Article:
Centum defers $27m investment plans as Covid slows valuation

Wednesday December 09 2020

Centum Investments Ltd plans to scale down investments in real estate. PHOTO | FILE


Centum Investments Ltd has shelved negotiations for a Ksh3 billion ($27 million) private equity (PE) investment over valuation concerns as the Covid-19 pandemic slows activity across emerging economies.

The firm, listed on the Nairobi Securities Exchange (NSE) and cross-listed on the Uganda Securities Exchange (USE), is seeking to invest close to Ksh6 billion ($54 million) in shares of private companies over five years.

The investment is part of the firm’s diversification plan to grow shareholder earnings and build its PE portfolio to about 35 per cent of the total group assets estimated at Ksh108 billion ($970 million) from 17 per cent, according to the firm’s unaudited financial statements for the six months ended September 30, 2020.

As part of the five-year (2019-2023) plan dubbed “Centum’s 4.0 Strategy”, the firm plans to scale down investments in real estate to between 45 per cent and 55 per cent, from 64 per cent of the total assets. It also aims to reduce investment in marketable securities to between 10 per cent and 20 per cent, from 16 per cent of the total assets.

Centum, which is majority (49.99 per cent) owned by businessman Chris Kirubi, had hoped to conclude two deals valued at Ksh3 billion ($27 million) in 2019 and 2020 after completing repayment of long-term debts valued at Ksh14.4 billion ($130 million) and creating room for Ksh1.8 billion ($16 million) in annual finance cost savings.

“We have looked at over 100 opportunities, but we have not closed on any. I t would not have been possible for them to complete a transaction between April and September, even doing due diligence was not possible because of Covid-19,” James Mworia, the firm’s chief executive told The EastAfrican in an interview last week. “Our target companies have temporarily put their growth plans on hold to see how the market is affected. There are a lot of people who had plans for growth and expansion, but they are now re-evaluating those plans.”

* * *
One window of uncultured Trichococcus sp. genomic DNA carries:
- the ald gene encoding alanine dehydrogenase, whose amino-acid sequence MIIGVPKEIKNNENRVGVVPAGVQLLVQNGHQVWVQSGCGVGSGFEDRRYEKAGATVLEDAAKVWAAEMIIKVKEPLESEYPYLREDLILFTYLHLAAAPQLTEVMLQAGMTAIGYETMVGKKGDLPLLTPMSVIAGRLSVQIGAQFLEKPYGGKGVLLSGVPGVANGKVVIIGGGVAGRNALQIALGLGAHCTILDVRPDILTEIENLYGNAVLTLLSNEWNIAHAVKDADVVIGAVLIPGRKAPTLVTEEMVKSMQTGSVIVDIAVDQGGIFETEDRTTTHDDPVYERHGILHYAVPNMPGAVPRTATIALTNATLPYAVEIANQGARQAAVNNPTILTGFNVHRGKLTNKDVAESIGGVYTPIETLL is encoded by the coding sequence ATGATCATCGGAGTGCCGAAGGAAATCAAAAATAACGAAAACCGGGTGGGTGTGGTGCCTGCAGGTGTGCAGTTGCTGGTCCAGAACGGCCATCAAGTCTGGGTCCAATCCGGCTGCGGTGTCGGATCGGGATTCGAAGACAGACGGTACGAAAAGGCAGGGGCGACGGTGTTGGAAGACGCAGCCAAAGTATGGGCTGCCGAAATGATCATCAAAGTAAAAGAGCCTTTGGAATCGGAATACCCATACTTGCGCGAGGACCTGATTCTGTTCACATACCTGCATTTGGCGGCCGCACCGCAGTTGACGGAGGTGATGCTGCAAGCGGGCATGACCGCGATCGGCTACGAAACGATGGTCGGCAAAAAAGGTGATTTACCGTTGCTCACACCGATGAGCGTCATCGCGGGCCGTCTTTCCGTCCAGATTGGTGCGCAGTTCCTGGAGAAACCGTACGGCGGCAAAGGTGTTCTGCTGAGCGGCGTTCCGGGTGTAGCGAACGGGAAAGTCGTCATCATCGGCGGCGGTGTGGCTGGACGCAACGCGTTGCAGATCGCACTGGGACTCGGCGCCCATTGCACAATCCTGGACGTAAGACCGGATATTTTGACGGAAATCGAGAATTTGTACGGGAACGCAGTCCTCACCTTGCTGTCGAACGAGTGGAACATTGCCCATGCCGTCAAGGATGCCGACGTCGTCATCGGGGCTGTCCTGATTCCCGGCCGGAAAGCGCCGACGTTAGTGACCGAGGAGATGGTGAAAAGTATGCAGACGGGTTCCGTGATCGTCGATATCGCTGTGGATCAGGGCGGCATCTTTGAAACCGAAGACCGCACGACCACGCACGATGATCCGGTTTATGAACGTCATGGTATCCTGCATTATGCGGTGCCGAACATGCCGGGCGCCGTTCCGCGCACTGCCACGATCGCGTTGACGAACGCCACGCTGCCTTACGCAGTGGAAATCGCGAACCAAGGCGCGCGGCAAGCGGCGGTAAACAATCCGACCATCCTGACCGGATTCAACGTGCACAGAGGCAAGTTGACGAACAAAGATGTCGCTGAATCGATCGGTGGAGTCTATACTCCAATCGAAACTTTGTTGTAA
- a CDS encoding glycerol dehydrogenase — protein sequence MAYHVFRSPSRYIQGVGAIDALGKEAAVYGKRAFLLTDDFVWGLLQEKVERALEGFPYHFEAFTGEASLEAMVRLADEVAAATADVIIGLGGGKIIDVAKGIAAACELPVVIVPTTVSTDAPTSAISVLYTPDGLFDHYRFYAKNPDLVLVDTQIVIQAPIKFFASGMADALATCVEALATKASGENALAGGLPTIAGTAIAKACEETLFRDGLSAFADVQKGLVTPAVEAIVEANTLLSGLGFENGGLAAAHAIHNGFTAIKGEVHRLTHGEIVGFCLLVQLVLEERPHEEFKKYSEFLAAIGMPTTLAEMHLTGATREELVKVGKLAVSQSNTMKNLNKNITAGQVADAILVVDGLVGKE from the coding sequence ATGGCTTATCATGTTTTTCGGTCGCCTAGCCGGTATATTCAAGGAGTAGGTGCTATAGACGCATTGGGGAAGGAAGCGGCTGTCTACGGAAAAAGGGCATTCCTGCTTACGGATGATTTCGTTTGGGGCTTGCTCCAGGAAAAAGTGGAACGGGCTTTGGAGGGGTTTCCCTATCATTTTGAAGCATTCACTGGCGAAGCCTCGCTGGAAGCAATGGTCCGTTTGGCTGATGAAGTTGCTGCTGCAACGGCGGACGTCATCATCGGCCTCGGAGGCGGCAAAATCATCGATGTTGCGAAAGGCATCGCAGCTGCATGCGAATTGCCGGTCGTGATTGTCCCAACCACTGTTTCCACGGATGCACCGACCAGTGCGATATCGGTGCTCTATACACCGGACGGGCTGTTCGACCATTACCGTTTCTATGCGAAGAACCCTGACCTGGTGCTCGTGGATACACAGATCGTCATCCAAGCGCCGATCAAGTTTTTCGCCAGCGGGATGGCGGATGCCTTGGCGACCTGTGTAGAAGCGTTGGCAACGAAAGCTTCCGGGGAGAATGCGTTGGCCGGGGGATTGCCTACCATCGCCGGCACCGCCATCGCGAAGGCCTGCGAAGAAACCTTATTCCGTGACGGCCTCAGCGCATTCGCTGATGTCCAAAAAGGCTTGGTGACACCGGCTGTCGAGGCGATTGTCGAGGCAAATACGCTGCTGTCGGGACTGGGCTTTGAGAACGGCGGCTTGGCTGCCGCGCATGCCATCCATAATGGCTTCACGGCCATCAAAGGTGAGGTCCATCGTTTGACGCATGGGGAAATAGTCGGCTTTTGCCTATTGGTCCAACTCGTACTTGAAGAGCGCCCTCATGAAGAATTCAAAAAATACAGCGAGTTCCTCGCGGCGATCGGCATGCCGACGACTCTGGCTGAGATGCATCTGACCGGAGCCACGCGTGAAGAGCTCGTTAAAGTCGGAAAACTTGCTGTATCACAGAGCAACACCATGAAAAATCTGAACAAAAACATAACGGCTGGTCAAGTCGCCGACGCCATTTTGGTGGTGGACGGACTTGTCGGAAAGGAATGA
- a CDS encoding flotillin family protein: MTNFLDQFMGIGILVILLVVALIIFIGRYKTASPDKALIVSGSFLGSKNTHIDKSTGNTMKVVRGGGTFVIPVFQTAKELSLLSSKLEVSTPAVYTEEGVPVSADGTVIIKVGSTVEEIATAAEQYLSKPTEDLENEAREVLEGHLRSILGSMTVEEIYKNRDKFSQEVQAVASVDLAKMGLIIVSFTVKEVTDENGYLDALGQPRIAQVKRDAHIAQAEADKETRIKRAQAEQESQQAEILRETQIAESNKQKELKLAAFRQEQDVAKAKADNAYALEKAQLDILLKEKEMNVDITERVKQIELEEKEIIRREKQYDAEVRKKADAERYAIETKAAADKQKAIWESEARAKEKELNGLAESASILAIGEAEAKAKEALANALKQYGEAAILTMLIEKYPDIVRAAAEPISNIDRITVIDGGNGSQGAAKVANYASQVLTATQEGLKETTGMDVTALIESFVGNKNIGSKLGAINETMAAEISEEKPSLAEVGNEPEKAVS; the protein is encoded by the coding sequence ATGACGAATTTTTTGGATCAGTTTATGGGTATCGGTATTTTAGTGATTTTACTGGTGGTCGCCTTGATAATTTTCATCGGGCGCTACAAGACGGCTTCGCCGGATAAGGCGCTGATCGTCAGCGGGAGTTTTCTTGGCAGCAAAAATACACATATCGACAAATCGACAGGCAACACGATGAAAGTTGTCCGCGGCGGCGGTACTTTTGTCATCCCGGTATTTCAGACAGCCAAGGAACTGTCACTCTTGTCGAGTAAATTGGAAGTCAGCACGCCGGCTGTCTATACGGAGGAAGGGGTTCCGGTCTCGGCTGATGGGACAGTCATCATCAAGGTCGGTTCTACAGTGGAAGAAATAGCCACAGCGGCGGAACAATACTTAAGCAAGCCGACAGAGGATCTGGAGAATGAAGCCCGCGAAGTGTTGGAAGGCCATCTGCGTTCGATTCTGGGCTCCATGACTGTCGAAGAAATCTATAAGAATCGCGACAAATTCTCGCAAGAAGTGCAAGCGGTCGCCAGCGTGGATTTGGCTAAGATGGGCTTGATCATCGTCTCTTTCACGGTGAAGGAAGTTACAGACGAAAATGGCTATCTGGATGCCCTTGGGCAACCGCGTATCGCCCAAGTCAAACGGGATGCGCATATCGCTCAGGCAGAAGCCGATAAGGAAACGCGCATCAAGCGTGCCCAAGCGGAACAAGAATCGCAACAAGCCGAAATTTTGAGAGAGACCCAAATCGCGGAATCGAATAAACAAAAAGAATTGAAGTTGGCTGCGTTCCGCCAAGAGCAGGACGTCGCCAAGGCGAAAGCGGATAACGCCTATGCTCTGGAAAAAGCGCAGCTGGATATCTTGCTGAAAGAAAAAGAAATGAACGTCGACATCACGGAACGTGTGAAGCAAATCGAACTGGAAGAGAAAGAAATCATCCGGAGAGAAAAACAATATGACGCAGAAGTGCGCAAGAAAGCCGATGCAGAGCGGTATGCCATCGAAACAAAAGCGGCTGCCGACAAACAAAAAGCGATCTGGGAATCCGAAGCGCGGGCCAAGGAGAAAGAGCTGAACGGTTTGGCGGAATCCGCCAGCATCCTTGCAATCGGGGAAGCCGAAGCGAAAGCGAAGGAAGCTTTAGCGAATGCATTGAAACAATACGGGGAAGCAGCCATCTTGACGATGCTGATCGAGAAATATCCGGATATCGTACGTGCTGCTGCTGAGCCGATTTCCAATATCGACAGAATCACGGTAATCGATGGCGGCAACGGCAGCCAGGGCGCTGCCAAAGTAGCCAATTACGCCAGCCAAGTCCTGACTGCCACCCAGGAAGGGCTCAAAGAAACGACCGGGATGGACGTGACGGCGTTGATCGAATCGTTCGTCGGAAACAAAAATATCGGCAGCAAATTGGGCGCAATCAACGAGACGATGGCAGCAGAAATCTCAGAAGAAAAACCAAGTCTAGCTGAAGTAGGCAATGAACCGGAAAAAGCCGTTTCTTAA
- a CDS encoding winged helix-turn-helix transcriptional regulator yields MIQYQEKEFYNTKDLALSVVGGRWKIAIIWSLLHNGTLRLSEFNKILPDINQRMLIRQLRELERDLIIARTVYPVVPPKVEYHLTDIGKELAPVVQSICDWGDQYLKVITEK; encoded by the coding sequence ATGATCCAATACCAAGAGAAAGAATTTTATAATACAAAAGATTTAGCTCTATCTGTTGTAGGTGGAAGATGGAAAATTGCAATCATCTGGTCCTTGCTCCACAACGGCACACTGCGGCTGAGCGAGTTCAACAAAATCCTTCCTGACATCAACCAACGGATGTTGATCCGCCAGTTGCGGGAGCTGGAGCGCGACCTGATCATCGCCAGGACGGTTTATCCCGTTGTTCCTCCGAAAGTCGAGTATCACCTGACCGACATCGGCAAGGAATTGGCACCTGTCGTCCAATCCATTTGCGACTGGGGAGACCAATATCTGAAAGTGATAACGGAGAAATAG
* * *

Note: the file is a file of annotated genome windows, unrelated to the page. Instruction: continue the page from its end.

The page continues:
Centum is focused on making investments across six sectors in the East African market — financial services, fast moving consumer goods, energy, agribusiness, education and healthcare.

Last year, the firm sold Almasi Beverages, Nairobi Bottlers and King Beverage Ltd, realising total sales of Ksh19.6 billion ($176 million).

Among the firm’s existing PE portfolio companies are Sidian Bank, Isuzu East Africa, Longhorn Publishers, NAS Servair and ACE Holdings.

During the six months to September 30, Centum, as a stand-alone company, made a net profit of Ksh95 million ($860,000) from a loss of Ksh1.6 billion ($14 million) in the same period last year.

However, on a consolidated basis, the group made a loss of Ksh1.98 billion ($17.8 million) from a net profit of 6.79 billion ($61.1 million) due to poor performance of some of its portfolio companies such as Longhorn Publishers and NAS Servair.

The latest report by the African Venture Capital Association shows that logistical troubles brought about by travel restrictions has complicated the ability for firms to conduct the necessary due diligence thereby resulting in delayed time horizons for firms wishing to liquidate their investments.